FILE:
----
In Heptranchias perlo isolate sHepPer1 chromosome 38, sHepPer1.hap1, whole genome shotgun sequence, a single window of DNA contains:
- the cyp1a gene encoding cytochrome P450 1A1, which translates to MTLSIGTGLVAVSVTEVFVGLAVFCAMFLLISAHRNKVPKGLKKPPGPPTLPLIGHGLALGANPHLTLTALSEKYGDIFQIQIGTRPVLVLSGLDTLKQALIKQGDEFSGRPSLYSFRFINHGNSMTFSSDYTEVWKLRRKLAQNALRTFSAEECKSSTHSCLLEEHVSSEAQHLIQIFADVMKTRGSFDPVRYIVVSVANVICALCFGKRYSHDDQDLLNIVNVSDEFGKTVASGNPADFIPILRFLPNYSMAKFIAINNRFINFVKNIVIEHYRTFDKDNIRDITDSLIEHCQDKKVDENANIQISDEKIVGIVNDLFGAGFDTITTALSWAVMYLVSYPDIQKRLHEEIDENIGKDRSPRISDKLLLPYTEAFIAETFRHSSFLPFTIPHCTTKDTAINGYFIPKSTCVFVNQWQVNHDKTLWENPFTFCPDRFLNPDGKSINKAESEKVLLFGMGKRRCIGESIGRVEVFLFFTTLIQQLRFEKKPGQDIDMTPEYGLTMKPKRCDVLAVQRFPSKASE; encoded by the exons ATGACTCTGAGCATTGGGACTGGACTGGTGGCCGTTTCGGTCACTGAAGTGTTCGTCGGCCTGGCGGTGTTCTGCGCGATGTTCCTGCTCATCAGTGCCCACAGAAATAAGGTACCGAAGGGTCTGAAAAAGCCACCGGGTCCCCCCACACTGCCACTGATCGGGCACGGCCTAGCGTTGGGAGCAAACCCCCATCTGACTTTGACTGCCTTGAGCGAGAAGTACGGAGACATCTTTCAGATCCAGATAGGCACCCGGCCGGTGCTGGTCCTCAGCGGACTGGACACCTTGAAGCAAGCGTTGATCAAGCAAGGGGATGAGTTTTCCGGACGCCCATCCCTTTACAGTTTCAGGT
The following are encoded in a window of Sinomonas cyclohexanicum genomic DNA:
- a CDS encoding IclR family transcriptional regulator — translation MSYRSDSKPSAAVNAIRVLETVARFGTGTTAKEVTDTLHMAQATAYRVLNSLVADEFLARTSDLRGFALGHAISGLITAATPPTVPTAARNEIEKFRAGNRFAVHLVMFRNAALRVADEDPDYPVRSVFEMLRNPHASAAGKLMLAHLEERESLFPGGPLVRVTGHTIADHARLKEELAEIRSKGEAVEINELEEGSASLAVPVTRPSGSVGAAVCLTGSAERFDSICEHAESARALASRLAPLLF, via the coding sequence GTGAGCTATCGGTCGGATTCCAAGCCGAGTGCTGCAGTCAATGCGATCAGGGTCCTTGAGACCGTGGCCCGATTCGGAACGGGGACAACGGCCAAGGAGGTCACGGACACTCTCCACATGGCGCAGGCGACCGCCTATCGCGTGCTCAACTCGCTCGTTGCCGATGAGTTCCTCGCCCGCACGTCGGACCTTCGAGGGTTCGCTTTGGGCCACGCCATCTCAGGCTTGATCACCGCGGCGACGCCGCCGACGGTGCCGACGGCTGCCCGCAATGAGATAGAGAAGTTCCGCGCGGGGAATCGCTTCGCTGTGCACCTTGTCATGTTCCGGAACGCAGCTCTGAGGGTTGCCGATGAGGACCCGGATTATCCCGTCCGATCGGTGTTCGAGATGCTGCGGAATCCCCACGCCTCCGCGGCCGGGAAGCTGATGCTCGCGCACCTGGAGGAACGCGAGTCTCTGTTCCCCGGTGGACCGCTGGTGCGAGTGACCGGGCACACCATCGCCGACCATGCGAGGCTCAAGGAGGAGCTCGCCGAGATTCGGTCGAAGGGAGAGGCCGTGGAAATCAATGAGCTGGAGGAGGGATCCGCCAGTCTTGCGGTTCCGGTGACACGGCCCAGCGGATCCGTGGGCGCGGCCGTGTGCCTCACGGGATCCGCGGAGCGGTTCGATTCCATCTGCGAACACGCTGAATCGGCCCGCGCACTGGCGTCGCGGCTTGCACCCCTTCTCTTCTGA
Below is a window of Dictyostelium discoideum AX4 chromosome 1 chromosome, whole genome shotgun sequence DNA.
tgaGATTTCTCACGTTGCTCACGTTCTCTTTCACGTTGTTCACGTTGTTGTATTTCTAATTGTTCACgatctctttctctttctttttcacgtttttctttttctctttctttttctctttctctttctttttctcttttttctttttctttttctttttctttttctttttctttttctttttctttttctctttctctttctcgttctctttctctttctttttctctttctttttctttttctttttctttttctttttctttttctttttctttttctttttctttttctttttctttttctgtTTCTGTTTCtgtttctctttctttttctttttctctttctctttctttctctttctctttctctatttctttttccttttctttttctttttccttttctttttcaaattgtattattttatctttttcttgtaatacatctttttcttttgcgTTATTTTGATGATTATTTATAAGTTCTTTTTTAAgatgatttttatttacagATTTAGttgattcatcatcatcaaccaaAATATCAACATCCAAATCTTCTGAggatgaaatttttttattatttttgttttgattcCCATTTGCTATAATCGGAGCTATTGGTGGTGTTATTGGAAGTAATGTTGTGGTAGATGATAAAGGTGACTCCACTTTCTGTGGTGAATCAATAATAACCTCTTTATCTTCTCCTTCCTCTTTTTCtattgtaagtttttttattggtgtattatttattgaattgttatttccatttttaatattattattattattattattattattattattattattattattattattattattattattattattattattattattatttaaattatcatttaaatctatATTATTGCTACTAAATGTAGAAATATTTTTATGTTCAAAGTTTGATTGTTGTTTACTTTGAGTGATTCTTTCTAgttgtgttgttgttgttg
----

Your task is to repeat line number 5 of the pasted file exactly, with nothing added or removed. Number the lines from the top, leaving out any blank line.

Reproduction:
Below is a window of Dictyostelium discoideum AX4 chromosome 1 chromosome, whole genome shotgun sequence DNA.